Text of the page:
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I am developing Windows Store and Windows Phone apps, using all kind of Microsoft technologies to provide unique user experiences. I am also using Xamarin for Android/iOS and Microsoft Azure for all cloud things. I am sharing my experiences with others to help and spread knowledge. Marco is a DZone MVB and is not an employee of DZone and has posted 40 posts at DZone. You can read more from them at their website. View Full User Profile

Xamarin: Android Activities, Context, Intents and Views

03.11.2014
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If you are coming from C#/Silverlight, Android can be a little diffusing. Android does not have the same structure than a Windows or Windows Phone app.

Activities

Android has Activities. Activities are the key classes of Android were all actions take place. Unlike other apps or programs, you do not have a “Main” program that is your starting point when launched.

In Android, the starting point is an Activity. The Activity needs to be declared as the starting point. When you start a new project in Xamarin, an Activity called “MainActivity” gets created automatically.

This Activity has some attributes:

[Activity (Label = "gettingstarted", MainLauncher = true)]

The ‘Label’ attribute is what you will see in the Title bar when launching the app. The attribute ‘MainLauncher=true’ tells the application to start from here. Think of this as your MainPage.xaml.cs in a Windows Phone app.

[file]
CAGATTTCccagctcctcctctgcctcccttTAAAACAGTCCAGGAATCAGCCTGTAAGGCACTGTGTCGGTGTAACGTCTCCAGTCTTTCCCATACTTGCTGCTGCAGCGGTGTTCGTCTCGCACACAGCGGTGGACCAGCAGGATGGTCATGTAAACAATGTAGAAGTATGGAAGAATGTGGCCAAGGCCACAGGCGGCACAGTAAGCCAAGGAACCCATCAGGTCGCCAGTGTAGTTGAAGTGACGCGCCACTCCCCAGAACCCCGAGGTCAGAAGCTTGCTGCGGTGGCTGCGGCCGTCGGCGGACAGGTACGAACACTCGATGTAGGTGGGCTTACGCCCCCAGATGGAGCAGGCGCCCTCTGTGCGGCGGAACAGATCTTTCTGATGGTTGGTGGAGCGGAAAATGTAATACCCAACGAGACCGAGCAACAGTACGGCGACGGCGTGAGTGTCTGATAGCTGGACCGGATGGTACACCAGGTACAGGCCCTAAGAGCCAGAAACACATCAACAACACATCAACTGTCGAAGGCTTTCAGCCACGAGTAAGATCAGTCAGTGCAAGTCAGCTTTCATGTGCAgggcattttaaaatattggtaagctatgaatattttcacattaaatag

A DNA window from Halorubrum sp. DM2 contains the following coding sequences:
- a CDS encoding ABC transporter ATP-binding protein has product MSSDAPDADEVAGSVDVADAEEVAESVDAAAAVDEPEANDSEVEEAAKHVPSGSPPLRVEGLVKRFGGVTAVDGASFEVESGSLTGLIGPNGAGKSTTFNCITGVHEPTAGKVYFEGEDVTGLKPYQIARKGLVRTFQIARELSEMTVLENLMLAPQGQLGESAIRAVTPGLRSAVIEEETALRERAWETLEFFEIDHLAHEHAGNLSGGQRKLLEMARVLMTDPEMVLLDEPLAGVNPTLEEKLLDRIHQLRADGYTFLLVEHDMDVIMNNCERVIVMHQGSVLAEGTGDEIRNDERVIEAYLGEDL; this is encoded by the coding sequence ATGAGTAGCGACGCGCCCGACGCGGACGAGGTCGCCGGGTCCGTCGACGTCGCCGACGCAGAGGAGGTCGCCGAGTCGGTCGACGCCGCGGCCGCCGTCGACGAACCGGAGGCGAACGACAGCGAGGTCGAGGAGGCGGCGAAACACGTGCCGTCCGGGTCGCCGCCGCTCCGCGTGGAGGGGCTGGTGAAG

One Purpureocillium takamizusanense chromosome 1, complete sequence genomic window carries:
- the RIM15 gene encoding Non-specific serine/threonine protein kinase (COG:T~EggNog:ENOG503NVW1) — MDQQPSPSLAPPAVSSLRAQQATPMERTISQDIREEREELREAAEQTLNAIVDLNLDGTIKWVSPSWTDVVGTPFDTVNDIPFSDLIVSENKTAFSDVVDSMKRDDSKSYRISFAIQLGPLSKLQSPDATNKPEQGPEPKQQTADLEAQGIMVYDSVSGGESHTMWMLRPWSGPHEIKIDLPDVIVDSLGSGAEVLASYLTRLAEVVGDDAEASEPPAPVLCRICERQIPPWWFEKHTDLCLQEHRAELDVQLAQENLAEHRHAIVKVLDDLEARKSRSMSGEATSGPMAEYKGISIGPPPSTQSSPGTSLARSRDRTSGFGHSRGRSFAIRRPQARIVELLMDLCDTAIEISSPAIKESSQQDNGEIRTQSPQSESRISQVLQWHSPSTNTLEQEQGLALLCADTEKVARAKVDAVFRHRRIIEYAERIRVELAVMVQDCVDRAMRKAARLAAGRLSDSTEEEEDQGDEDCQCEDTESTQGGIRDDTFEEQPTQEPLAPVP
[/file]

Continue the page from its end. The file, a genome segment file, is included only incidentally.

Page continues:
Every Activity has its own OnCreate event, where you can put all your starting, button handlers, stylings etc. in.

But an Activity still has more. It has events like OnStart(), OnPause(), OnRresume() and OnStop() and OnDestroy() and OnRestart(). I won’t get into deep this time, as the Xamarin documentation has already a very good overview of those events: http://docs.xamarin.com/guides/android/application_fundamentals/activity_lifecycle/.

Those events are important to understand for a lot of your application logic, like:

  • saving data that has to be persistent
  • starting and pausing animations
  • register and unregister external events
  • fetch data that are passed from other Activities
  • and more (we will cover some of them in my further posts)

I absolutely recommend to go to the link above to read and understand those events.

Context

The Context is often needed in an Android application and allows your code to be run within an Activity.

The Context allows you for example:

  • to access Android services,
  • to access Application resources like images or styles,
  • to create views
  • to assign gestures to an Activity

Without Context, often code does not get accepted by the IDE or makes your code getting ignored while running the app. Luckily, all methods that I used so far have been telling me if they want a Context, so you need only learn to find out if you need Context for the Activity resources or Application resources.

Intents

But what if we want to have another page (like a separate about page for example)? How can we navigate between pages or call external functions?